Crappie are a popular gamefish because of their great taste. They stay in groups so once you catch one, you’re likely to catch several more in the same spot. There are two types of crappie: white crappie and black crappie. They largely act the same and grow to similar sizes, so the difference is largely in appearance. They tend to start spawning when water temperatures hit the 60° mark, a bit ahead of bass and bream. You’ll often hear fishermen refer to good size crappie as “slabs.” Weiss Lake on the Coosa River is known as the Crappie Capital of the World, but you’ll catch crappie in any of the Coosa’s lakes. The most popular method of catching crappie is using live minnows. Finding a school of crappie is so fun, you likely won’t care if they’re white or black crappie, but knowing the difference makes you a smarter angler!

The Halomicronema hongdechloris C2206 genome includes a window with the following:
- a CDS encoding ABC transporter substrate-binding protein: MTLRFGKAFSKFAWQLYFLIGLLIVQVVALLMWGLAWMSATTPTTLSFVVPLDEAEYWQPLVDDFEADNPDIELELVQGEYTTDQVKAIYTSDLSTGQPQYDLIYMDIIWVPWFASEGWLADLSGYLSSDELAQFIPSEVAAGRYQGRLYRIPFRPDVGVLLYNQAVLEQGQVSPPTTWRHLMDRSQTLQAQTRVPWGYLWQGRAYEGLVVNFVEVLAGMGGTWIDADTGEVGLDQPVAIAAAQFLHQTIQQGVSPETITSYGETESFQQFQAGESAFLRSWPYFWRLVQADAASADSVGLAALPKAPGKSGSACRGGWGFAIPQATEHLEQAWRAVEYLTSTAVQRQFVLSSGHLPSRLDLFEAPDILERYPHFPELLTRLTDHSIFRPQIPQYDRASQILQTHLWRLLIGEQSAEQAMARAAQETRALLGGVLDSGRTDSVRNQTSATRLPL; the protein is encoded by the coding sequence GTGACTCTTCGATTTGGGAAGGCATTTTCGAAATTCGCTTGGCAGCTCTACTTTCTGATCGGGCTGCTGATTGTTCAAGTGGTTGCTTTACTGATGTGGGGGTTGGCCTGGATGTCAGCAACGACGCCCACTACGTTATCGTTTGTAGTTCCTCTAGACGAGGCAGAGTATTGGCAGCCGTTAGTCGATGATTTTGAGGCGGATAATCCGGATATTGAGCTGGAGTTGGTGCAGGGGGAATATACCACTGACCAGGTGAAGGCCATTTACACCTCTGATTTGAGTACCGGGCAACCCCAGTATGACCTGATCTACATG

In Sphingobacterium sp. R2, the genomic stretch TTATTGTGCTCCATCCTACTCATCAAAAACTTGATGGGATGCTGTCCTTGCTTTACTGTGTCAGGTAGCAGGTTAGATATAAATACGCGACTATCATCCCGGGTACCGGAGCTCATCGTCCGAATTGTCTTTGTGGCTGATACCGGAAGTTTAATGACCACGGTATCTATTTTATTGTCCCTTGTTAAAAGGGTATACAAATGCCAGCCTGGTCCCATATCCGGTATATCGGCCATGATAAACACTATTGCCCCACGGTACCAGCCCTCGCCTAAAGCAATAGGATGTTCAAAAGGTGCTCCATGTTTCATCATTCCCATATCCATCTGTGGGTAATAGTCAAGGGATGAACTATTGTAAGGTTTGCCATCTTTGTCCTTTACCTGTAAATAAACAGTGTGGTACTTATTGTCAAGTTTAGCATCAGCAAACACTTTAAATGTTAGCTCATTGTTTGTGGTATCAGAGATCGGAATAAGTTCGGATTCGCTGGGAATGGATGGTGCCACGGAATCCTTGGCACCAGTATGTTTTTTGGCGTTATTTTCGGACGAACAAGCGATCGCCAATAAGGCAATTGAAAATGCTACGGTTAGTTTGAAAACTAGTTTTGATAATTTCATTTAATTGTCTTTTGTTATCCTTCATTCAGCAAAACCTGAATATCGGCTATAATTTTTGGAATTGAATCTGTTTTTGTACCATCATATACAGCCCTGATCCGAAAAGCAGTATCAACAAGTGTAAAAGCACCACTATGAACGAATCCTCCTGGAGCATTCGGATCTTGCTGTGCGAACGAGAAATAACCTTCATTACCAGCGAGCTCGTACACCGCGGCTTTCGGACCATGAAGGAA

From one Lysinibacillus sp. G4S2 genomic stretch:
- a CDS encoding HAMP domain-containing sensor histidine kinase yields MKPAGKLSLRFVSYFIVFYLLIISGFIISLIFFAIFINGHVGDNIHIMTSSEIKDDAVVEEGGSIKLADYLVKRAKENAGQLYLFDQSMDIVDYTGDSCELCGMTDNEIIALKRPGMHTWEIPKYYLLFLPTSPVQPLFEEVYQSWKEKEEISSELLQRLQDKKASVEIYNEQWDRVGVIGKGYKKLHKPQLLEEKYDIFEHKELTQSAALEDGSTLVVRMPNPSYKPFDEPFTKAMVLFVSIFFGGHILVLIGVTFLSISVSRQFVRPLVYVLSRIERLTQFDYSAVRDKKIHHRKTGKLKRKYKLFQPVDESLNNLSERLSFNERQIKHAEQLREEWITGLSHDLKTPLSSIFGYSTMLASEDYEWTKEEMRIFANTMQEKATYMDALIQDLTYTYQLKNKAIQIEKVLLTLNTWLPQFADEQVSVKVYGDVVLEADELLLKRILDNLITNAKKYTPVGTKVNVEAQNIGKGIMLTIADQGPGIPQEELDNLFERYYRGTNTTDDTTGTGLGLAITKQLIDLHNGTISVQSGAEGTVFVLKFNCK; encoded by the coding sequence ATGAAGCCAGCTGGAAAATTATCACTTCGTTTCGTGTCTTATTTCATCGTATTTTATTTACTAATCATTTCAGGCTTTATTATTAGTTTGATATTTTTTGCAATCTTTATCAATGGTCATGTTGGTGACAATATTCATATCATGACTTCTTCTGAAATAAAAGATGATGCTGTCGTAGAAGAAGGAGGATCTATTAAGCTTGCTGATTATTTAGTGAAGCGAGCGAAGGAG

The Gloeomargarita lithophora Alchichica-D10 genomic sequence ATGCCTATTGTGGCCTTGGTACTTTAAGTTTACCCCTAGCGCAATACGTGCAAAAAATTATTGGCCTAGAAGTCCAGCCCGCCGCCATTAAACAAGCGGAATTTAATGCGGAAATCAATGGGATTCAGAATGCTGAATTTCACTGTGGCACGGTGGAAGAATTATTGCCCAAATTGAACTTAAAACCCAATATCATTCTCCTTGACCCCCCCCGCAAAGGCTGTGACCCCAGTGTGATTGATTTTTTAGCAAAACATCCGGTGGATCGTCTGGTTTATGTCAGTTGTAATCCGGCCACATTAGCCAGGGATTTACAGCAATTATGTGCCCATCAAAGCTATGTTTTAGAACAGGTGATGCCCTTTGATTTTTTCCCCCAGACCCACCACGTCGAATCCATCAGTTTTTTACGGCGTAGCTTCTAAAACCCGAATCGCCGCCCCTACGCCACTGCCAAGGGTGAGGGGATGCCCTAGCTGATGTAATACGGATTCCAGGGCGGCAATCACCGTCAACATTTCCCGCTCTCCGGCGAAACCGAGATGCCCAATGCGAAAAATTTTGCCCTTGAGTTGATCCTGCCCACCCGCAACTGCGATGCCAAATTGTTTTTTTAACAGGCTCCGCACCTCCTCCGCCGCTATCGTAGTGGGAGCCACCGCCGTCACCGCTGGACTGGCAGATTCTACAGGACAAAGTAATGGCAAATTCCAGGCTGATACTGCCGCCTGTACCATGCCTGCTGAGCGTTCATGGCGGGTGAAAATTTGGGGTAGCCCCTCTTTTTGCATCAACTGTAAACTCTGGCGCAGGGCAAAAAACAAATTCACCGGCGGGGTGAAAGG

The simplest distinguishing feature of the white crappie (Pomoxis annularis) is that it will have up to 10 dark vertical bars along its sides. Sometimes though, they are faint. A real good way to tell if you take the time is that the dorsal fin (on top) of the white crappie will have five or six spines, while a black crappie will have seven or eight. White crappie are a bit more tolerant of muddy water than black crappie. The state record is 4 lbs 9 oz.
Do you have a picture of a white crappie that is better? We’d love to use it! E-mail us at firstname.lastname@example.org
Black crappie (Pomoxis nigromaculatus) are pretty similar to white crappie, but tend to be darker and have black spots on its side as opposed to vertical bars. They have seven or eight spines on the dorsal fin, as opposed to only five or six in a white crappie. They prefer clearer water than white crappie.